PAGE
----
Daniel successfully uses a scissor leg technique, tripping Johnny and delivering a blow to the back of the head, giving Johnny a nose bleed. The match is paused for Johnny to be looked at by Kreese. Kreese directs Johnny to sweep Daniel's injured leg, an unethical move. Johnny looks horrified at the order, but reluctantly agrees after Kreese's intimidation. Despite the pain, Daniel gets up each time. Eventually, Daniel and Johnny are tied, with the next point deciding victory. Daniel tries to kick Johnny with his injured leg but Johnny grabs it and again delivers illegal contact to Daniel's injured knee. Daniel, barely able to stand, assumes the "Crane" stance, a technique he observed Mr. Miyagi performing on the beach during his training. After the referee signals to begin, Johnny lunges in. Daniel jumps in the air and delivers a front kick to Johnny's chin, winning the tournament. Johnny, having gained newfound respect for his adversary, takes Daniel's trophy from the Master of Ceremonies and presents it to Daniel himself, sincerely proclaiming "You're all right, LaRusso! Good match!" Mr. Miyagi, Ali, and Daniel's mother look on admiringly as Daniel celebrates his victory.

Cast[edit]

Casting[edit]

According to the special edition DVD commentary, the studio originally wanted the role of Mr. Miyagi to be played by Toshiro Mifune, but writer Robert Mark Kamen was opposed to that casting choice. Mako Iwamatsu was also considered for the role of Mr. Miyagi, but was not available due to prior commitments to film Conan the Destroyer, though he would eventually play a similar role in the film Sidekicks.

Music[edit]

The soundtrack album (containing songs from the film) was released on Casablanca Records. Of particular note is Joe Esposito's "You're the Best", featured during the tournament montage near the end of the first film. Bananarama's 1984 hit song "Cruel Summer" also made its first U.S. appearance in the movie but was excluded from the film's soundtrack album. Other songs featured in the film were left off the album, including "Please Answer Me", performed by Broken Edge, and "The Ride" performed by The Matches.

The instrumental scores for all four Karate Kid films were composed by Bill Conti, orchestrated by Jack Eskew, and featured pan flute solos by Gheorge Zamfir. On March 12, 2007, Varèse Sarabande released all four Karate Kid scores in a 4-CD box set limited to 2,500 copies worldwide.[5]

Reception [edit]

The Karate Kid ranked #31 on Entertainment Weekly's list of the 50 Best High School Movies.[6] The film retains a 90% "Certified Fresh" rating at Rotten Tomatoes, based on 41 reviews.[7]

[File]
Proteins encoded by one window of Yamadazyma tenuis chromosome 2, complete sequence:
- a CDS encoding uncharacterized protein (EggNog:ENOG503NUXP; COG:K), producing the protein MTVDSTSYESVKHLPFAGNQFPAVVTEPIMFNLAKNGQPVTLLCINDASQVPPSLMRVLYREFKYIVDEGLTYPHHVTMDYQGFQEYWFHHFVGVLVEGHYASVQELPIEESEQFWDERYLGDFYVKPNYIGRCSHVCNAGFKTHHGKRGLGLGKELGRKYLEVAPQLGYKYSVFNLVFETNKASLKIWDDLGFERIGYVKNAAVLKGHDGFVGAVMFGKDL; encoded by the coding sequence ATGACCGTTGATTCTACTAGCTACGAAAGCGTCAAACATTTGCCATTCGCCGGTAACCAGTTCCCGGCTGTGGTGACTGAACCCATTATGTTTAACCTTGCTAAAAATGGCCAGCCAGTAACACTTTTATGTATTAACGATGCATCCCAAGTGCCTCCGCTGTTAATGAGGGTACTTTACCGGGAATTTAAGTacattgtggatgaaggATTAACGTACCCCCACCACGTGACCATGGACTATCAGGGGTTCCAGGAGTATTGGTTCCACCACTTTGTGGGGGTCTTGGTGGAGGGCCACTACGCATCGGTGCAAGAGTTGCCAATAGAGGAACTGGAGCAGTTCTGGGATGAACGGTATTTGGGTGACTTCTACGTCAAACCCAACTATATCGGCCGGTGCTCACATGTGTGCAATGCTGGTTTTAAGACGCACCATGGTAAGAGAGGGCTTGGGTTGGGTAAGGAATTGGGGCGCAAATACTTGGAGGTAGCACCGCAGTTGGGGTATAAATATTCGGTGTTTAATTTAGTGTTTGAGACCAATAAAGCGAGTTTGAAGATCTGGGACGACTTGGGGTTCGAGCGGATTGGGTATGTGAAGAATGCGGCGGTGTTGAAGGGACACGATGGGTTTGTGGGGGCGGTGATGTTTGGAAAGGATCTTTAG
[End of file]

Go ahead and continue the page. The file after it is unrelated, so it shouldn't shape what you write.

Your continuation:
On its release, Roger Ebert called the film one of the year's best, gave it four stars out of four, and described it as an "exciting, sweet-tempered, heart-warming story with one of the most interesting friendships in a long time."[8] Janet Maslin of The New York Times also gave a positive review.[9]

Upon the release of the 2010 remake, Dana Stevens wrote, "The 1984 original ... may have seemed like a standard-issue inspirational sports picture at the time, but (as with another box-office hit of the same year, The Terminator) a generation of remove reveals what a well-crafted movie it actually was. Rewatched today, the original Kid, directed by Rocky's John G. Avildsen, feels smart and fresh, with a wealth of small character details and a leisurely middle section that explores the boy's developing respect for his teacher."[10]

Novelization[edit]

A novelization was made by B.B. Hiller and published in 1984. The novel had a scene that was in the rehearsal when Daniel encounters Johnny during school at lunch. Also at the end, there was a battle between Miyagi and Kreese in the parking lot after the tournament which was the original ending for the film but was later cut and was picked for the beginning of The Karate Kid Part II.

Legacy[edit]

The film spawned a franchise of related items and memorabilia such as action figures, head bands, posters, T-shirts and a video game. A short-lived animated series spin-off aired on NBC in 1989. The film had three sequels, and it launched the career of Macchio, who would turn into a teen idol featured on the covers of magazines such as Tiger Beat. It revitalized the acting career of Morita, previously known mostly for his comedic role as Arnold on Happy Days, who was nominated for a Best Supporting Actor Academy Award for his performance as Mr. Miyagi. Morita reprised his role in three subsequent sequels.[11]

Awards and honors [edit]

References [edit]

  1. ^ Straight to DVD: Original "Karate Kid" on Blu-ray. Salon.com. Retrieved June 14, 2013.
  2. ^ "The Karate Kid". Box Office Mojo. CBS. Retrieved 2007-03-13. 
  3. ^ "The Karate Kid". Allmovie. Rovi Corporation. Retrieved April 28, 2011. 
  4. ^ Maslin, Janet. "The Karate Kid (1984)". The New York Times. Retrieved April 28, 2011. 
  5. ^ "The Karate Kid". www.varesesarabande.com. Archived from the original on 2007-07-03. Retrieved 2007-03-15. 
  6. ^ "50 Best High School Movies". Entertainment Weekly. 2008-07-31. 
  7. ^ "The Karate Kid". Rotten Tomatoes. Flixster. 
  8. ^ Ebert, Roger (January 1, 1984). "The Karate Kid". Chicago Sun-Times (Chicago Sun Times). Retrieved 2009-10-07. 4/4 stars
  9. ^ Maslin, Janet (June 22, 1984). "SCREEN 'KARATE KID,' BANE OF BULLIES". The New York Times. Retrieved 2010-05-21. 
  10. ^ Stevens, Dana (June 10, 2010). "The Karate Kid". Slate. 
  11. ^ Thurber, Jon (2005-11-26). "Pat Morita, 73; Actor Starred in 'Karate Kid' Movie Series". The Los Angeles Times. Retrieved 2010-08-25. 
  12. ^ By (2009-07-13). "Jackie Chan set for 'Karate' remake - Entertainment News, Film News, Media". Variety. Retrieved 2009-07-13. 

External links[edit]